Ricardo wipes sweat away as he starts the second level. The first level of cinder block is half buried in the rocky dirt. He slathers cement onto two blocks, then puts a block on the no-man's-land between the bottom blocks. In this way the bottom supports the top and the whole thing does not collapse.
Sweat falls into the hollow inside of the cinder block with some cement. Ricardo wipe it with hisdusty sleeve when it stings his eyes. The bone inside his arms rub roughly at their joints and his arm muscles are sore with heaviness. Ricardo breaths out loudly and leans on some large PVC piping that sticks out from the smooth concrete under his feet.
Guey, look, Marco says.
Marco is standing over a wheelbarrow on the other side of the cinder blocks a shovel in his hands stirring cement inside its red body. He is facing down hill toward the Rio Bravo beyond the flat black roofs of homes that descend like steps down the hill.
Five men are climbing a tweed rope over the large rusty iron fence that close off UTEP, which sits on a hill. Two of the men make it into a parked pickup on the byway that run behind the fence before a white and green Expedition with police lights on its roof drive up. The pickup peels off, the other three men still on the fence fall of and splash back into the river.
Marco whistles loudly and turns around to Ricardo.
Only two tomato pickers made it, Marco says.
Gringos are off there game, Ricardo says.
Marco walks over with the wheelbarrow, takes a hand shovel, and begins to spreads cement like Ricardo. They both work on the same side of the wall, watching shadow of the hill and homes slip onto the muddy waters of the rippling river, then creeping up the large iron rusty fence. The windows of UTEP shine on the other side. Slowly the cinder block blocks their view and hangs over them, it's hollow body groaning with a bit of wind that kicks up. Ricardo and Marco sit on the smooth concrete floor leaning on each others limp sore body, smoking a cigarette while rubbing off dried streaks of cement on their heavy pulsing arms. Three men walk on the street in front of them, with loose shirts that hang off their thin torsos, ballooned plastic bags tied to their belts, jeans with patches sewed on them, sandals with thin soles, and one carries a tweed rope on his shoulders. They are all covered in dry mud. Marco whistles at them.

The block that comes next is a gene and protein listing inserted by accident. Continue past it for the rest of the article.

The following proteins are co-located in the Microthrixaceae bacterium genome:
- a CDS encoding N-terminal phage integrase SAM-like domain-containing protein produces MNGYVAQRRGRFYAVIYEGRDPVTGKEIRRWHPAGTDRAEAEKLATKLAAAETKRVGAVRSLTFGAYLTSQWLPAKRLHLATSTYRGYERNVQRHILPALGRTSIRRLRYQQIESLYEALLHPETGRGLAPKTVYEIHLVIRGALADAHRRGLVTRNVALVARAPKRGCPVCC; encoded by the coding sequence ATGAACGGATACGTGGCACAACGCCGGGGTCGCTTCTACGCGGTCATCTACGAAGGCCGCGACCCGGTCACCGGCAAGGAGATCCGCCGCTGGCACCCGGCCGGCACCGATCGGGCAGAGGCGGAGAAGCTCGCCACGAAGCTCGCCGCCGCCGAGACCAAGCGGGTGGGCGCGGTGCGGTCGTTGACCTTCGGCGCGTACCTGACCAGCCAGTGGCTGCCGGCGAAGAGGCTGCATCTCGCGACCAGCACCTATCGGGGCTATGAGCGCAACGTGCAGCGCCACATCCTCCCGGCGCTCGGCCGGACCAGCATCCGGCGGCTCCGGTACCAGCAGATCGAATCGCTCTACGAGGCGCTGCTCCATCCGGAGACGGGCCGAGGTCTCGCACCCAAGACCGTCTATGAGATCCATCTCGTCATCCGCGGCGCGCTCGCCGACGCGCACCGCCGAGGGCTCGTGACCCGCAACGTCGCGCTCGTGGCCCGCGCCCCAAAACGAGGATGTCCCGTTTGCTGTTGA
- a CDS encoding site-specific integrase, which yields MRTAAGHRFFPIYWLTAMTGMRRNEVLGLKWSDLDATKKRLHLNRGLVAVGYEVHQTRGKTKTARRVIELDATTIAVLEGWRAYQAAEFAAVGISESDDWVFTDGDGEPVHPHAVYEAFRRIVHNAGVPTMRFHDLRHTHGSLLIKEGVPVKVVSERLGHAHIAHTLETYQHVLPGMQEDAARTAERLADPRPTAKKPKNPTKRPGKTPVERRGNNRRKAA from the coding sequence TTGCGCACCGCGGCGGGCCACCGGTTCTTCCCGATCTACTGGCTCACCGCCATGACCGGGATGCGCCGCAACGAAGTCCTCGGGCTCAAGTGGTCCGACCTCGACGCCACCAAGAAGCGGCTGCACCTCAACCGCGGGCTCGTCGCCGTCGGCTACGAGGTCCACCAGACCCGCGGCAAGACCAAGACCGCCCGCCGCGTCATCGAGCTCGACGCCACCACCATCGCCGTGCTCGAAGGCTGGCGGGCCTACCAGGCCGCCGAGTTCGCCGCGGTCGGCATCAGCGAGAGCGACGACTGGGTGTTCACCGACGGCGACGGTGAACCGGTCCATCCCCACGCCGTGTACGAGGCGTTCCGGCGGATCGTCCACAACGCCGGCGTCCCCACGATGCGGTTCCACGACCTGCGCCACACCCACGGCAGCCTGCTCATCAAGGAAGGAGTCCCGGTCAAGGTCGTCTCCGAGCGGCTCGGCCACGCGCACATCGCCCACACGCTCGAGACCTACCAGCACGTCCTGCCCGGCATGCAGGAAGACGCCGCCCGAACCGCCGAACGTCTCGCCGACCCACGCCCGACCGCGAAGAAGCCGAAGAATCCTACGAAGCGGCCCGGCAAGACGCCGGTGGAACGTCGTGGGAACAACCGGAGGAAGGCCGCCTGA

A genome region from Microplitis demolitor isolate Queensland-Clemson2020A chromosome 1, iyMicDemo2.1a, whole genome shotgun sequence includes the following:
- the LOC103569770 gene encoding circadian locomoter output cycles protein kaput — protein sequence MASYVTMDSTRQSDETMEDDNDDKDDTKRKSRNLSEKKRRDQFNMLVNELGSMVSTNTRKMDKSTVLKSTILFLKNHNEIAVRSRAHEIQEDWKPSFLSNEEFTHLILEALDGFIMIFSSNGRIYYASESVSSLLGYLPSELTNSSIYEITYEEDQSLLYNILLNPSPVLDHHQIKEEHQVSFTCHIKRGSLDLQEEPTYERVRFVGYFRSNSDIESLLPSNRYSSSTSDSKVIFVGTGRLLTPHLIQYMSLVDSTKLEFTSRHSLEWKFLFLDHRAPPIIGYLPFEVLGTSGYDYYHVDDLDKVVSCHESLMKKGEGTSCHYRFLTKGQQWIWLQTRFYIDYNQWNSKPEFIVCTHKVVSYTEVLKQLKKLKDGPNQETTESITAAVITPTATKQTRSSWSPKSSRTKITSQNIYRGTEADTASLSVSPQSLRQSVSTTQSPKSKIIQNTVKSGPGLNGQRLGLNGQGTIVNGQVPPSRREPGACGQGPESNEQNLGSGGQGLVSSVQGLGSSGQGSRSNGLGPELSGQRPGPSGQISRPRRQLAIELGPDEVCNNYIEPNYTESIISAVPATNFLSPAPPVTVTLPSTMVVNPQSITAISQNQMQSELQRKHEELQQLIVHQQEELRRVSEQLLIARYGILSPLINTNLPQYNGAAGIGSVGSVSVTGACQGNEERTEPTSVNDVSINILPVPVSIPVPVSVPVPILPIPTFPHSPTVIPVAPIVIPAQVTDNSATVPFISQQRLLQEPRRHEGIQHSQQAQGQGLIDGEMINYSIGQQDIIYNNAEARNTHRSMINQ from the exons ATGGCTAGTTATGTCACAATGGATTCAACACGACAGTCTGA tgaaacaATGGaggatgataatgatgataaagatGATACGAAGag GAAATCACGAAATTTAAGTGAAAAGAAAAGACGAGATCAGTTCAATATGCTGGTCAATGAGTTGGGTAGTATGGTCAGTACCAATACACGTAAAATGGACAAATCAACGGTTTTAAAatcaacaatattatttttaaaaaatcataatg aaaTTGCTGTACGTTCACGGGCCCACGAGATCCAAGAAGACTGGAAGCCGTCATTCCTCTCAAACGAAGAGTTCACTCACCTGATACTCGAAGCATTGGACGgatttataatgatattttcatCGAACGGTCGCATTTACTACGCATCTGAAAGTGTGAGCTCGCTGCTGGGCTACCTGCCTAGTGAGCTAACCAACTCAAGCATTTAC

Hey Guey, Marco says, didn’t you guys try to cross earlier today?
Yeah, one of the men says, we trying again when it gets dark.
That wall too high.
So what, Ricardo says, Vaya con dios.
The man with tweed rope nods his head before walking away.
Ricardo gets up and stretches his fused bones that pop and creak under worn muscles. He walks over to the sidewalk. He looks down the hill to the three men, arms draped over each others shoulder, walk past a dusty white propane truck with crackling speakers that shout Servigas, along with the pricing of propane. They walk to the darkening banks of a river, to a large rusty iron fence with a green and white Expedition creeping along under it, to the glittering gold windows of UTEP campus that shine like a beacon on its hill. And he hears the cinder block wall groan and shift, adjusting itself on the slope.
José Francisco Fonseca is a writer, mechanic, and Iraqi war vet living on the border of US and Mexico. He spends his days cursing dismantled motorcycle motors, reading Rick Bass or Roberto Bolaño, and Spaniglishifying pop music in his kitchen.